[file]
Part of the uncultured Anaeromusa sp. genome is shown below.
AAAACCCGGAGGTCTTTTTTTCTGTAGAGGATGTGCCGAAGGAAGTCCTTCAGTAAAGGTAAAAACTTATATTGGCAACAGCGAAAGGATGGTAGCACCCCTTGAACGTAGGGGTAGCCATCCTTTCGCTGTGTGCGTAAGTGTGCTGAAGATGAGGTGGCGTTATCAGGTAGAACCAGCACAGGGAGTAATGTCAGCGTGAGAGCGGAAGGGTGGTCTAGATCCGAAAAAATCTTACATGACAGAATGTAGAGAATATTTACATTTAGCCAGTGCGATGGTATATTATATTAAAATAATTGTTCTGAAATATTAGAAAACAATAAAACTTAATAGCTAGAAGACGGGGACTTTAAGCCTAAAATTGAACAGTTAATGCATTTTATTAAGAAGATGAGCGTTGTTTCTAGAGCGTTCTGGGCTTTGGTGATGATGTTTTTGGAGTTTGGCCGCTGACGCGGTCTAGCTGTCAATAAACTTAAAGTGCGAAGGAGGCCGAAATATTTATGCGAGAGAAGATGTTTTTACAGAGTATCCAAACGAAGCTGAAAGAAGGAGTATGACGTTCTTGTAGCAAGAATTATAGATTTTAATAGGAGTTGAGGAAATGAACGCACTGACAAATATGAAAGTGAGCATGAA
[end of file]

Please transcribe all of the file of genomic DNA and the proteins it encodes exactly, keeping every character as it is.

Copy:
Part of the uncultured Anaeromusa sp. genome is shown below.
AAAACCCGGAGGTCTTTTTTTCTGTAGAGGATGTGCCGAAGGAAGTCCTTCAGTAAAGGTAAAAACTTATATTGGCAACAGCGAAAGGATGGTAGCACCCCTTGAACGTAGGGGTAGCCATCCTTTCGCTGTGTGCGTAAGTGTGCTGAAGATGAGGTGGCGTTATCAGGTAGAACCAGCACAGGGAGTAATGTCAGCGTGAGAGCGGAAGGGTGGTCTAGATCCGAAAAAATCTTACATGACAGAATGTAGAGAATATTTACATTTAGCCAGTGCGATGGTATATTATATTAAAATAATTGTTCTGAAATATTAGAAAACAATAAAACTTAATAGCTAGAAGACGGGGACTTTAAGCCTAAAATTGAACAGTTAATGCATTTTATTAAGAAGATGAGCGTTGTTTCTAGAGCGTTCTGGGCTTTGGTGATGATGTTTTTGGAGTTTGGCCGCTGACGCGGTCTAGCTGTCAATAAACTTAAAGTGCGAAGGAGGCCGAAATATTTATGCGAGAGAAGATGTTTTTACAGAGTATCCAAACGAAGCTGAAAGAAGGAGTATGACGTTCTTGTAGCAAGAATTATAGATTTTAATAGGAGTTGAGGAAATGAACGCACTGACAAATATGAAAGTGAGCATGAA